At a Friday morning press conference, Oakland Mayor Libby Schaaf called the study results “disturbing but not unexpected data” revealing the health disparities in the city. “And let’s be honest, in the world,” she added.

“Our data further identifies the Mam speaking, Mayan population as particularly high risk within the Latino community,” Dr. Alicia Fernandez, a professor of medicine and director of the UCSF Latinx Center of Excellence, said in a statement. “More testing and targeted public health messaging are needed, as are efforts to make essential work safer.”

Researchers also gathered data to examine the overall impact of the pandemic and found 25% of Latinos who received a nose swab test have seen a reduction in income, 15% have lost their jobs and 42% face food insecurity. Sixty-one percent of Mam (Mayan) speakers said they were food insecure.
 
“It is not new that we are the underserved and one of the most vulnerable groups in the area, and now with COVID-19 we are facing an even greater crisis especially with access to health services, housing, food and financial support. That is why we are here today, we are here to ask for more testing and assistance with essential needs,” Rosendo Aguilar, Fruitvale community member and Mam speaker, said in a statement.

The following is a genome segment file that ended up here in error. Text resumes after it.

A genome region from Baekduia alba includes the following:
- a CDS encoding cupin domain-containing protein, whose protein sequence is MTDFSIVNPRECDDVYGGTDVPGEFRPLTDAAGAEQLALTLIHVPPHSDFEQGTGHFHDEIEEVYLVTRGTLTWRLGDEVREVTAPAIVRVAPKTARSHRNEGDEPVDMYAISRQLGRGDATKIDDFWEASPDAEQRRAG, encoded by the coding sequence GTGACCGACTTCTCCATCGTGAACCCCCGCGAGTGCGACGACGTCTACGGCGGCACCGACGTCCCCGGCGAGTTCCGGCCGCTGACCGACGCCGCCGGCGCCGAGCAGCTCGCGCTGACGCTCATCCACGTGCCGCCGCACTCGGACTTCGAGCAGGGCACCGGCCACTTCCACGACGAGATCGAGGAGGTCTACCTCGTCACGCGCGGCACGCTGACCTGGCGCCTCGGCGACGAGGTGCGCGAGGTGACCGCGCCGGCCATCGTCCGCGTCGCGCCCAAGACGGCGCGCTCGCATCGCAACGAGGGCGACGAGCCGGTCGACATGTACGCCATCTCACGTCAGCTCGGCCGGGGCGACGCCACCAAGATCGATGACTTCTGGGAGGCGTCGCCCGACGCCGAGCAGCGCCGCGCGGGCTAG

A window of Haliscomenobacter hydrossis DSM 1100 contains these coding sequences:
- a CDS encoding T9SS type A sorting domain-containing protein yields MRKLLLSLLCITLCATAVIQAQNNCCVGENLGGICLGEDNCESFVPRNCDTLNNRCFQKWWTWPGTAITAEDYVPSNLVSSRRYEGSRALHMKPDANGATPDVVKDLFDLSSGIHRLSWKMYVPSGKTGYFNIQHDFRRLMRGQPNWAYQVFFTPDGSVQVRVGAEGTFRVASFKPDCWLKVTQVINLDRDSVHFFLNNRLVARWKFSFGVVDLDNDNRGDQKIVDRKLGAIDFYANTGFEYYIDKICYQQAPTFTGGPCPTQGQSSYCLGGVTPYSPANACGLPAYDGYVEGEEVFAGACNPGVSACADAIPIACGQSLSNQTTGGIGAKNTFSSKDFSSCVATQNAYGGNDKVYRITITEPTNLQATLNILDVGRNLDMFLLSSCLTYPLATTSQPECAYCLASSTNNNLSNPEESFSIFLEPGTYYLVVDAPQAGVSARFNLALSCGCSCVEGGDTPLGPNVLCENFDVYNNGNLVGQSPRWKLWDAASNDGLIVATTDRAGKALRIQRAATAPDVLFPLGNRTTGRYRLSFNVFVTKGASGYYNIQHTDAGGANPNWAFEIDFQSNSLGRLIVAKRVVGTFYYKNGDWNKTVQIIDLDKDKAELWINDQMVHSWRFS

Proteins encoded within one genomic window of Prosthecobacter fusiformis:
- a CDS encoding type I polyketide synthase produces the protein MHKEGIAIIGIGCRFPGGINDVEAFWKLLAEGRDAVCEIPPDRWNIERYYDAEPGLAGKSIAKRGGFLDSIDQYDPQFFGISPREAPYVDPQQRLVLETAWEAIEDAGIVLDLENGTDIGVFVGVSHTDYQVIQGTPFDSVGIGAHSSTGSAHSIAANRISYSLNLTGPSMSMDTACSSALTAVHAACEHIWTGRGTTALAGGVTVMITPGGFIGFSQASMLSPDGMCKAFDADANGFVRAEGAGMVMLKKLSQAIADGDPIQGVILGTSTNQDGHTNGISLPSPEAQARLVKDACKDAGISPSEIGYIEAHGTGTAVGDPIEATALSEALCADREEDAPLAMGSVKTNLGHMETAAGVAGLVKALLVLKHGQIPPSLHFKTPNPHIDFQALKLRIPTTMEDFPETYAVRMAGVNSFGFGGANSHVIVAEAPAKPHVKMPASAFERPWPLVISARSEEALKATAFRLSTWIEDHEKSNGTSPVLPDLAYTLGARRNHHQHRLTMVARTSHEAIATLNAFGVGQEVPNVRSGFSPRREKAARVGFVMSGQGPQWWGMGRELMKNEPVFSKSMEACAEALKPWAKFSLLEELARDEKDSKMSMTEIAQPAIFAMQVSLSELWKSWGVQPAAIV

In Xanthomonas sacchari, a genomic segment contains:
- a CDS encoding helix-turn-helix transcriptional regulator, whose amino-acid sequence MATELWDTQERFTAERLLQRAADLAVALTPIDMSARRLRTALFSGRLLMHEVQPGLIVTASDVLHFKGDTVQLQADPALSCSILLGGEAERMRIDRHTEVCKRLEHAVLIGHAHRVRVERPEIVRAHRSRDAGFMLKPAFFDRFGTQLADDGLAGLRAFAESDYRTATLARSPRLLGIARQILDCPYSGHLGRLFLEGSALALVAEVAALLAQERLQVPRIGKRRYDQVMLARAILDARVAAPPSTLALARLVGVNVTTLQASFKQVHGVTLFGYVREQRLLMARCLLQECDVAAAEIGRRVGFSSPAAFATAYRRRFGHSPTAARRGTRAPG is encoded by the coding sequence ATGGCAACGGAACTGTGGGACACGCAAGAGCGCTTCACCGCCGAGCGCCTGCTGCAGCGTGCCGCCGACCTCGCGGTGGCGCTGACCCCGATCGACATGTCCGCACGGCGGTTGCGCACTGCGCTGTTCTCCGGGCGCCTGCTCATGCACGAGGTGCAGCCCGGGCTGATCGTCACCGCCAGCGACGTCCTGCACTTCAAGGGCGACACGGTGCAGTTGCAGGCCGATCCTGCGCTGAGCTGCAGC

UCSF study conducted a similar effort in San Francisco’s Mission District in April and found 95% of positive individuals were of Latino heritage.

Source Article

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health

COVID-19 numbers are rising in Illinois. How worried should the Chicago area be?

Illinois just announced a record number of new COVID-19 cases. Positivity rates for coronavirus testing are up too. So are hospitalizations and deaths.



a group of people standing on a sidewalk: Wearing masks to protect from transmitting COVID-19, people stand in line for early voting at Truman College in Chicago on Oct. 14, 2020.


© Jose M. Osorio / Chicago Tribune/Chicago Tribune/TNS
Wearing masks to protect from transmitting COVID-19, people stand in line for early voting at Truman College in Chicago on Oct. 14, 2020.

But a deeper look at the data can soften the sense of alarm somewhat — at least for the Chicago area, where many pandemic metrics have remained steady for months until some recent upticks. And the state as a whole is still in better shape than its neighbors on most of those same statistics.